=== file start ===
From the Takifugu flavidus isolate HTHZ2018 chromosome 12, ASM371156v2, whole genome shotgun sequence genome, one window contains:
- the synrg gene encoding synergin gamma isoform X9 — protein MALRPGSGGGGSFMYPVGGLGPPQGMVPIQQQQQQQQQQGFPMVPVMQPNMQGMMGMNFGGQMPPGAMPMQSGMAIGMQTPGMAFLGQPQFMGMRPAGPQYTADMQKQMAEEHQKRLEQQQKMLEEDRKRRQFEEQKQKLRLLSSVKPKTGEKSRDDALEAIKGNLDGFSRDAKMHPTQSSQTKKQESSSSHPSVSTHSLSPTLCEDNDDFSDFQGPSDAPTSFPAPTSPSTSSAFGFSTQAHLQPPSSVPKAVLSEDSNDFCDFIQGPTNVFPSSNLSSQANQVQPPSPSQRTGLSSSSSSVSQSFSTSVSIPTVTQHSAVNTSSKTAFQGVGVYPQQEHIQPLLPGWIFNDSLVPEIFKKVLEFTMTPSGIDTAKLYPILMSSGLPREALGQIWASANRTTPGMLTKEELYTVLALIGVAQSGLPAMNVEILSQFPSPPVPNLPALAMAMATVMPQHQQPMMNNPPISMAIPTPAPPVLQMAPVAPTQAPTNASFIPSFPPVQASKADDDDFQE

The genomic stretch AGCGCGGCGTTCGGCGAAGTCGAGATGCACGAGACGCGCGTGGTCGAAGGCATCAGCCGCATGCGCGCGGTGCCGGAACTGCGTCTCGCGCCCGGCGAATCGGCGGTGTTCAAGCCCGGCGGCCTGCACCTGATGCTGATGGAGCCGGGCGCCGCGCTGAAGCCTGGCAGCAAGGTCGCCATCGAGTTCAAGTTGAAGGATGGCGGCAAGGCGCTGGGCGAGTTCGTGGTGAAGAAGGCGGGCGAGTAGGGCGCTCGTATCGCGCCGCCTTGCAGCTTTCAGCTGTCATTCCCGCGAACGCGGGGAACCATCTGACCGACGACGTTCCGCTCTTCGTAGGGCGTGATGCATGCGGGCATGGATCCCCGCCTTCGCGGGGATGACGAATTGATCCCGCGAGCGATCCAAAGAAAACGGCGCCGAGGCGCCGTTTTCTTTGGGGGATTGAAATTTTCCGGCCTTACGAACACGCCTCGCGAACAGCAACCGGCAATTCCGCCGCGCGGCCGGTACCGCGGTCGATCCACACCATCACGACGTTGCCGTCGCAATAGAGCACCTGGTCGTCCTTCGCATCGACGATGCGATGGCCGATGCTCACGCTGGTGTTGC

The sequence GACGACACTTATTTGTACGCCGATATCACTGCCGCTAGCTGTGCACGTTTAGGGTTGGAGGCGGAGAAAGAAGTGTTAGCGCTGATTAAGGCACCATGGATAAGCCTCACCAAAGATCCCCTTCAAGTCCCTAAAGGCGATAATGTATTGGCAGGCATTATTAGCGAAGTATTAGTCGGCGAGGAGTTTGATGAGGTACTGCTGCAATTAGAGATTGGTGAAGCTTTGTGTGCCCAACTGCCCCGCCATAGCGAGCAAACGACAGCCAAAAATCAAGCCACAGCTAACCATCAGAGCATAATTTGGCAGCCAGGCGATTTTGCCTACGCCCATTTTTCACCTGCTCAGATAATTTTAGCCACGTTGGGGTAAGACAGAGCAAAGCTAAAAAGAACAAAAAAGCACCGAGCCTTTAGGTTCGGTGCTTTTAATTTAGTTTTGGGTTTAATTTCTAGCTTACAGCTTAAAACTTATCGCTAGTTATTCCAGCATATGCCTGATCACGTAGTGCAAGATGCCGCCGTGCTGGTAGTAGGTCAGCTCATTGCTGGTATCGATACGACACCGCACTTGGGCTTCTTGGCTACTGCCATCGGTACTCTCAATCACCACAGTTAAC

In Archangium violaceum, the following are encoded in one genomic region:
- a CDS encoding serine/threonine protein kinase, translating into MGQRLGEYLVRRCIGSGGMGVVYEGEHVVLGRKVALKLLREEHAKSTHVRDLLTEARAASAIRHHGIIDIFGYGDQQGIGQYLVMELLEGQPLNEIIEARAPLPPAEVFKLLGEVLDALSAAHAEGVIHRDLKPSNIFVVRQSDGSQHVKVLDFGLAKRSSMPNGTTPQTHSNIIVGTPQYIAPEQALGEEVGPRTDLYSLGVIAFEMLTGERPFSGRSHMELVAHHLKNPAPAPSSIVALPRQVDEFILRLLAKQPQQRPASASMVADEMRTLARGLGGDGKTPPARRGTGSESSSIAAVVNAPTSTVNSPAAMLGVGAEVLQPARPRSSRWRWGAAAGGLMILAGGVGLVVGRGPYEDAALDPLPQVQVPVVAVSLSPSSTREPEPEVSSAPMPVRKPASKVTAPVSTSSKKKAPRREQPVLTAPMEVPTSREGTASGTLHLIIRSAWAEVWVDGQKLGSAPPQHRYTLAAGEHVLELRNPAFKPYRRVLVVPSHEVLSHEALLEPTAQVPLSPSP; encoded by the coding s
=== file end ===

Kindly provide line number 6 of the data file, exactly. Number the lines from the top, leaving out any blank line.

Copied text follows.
- a CDS encoding serine/threonine protein kinase, translating into MGQRLGEYLVRRCIGSGGMGVVYEGEHVVLGRKVALKLLREEHAKSTHVRDLLTEARAASAIRHHGIIDIFGYGDQQGIGQYLVMELLEGQPLNEIIEARAPLPPAEVFKLLGEVLDALSAAHAEGVIHRDLKPSNIFVVRQSDGSQHVKVLDFGLAKRSSMPNGTTPQTHSNIIVGTPQYIAPEQALGEEVGPRTDLYSLGVIAFEMLTGERPFSGRSHMELVAHHLKNPAPAPSSIVALPRQVDEFILRLLAKQPQQRPASASMVADEMRTLARGLGGDGKTPPARRGTGSESSSIAAVVNAPTSTVNSPAAMLGVGAEVLQPARPRSSRWRWGAAAGGLMILAGGVGLVVGRGPYEDAALDPLPQVQVPVVAVSLSPSSTREPEPEVSSAPMPVRKPASKVTAPVSTSSKKKAPRREQPVLTAPMEVPTSREGTASGTLHLIIRSAWAEVWVDGQKLGSAPPQHRYTLAAGEHVLELRNPAFKPYRRVLVVPSHEVLSHEALLEPTAQVPLSPSP; encoded by the coding s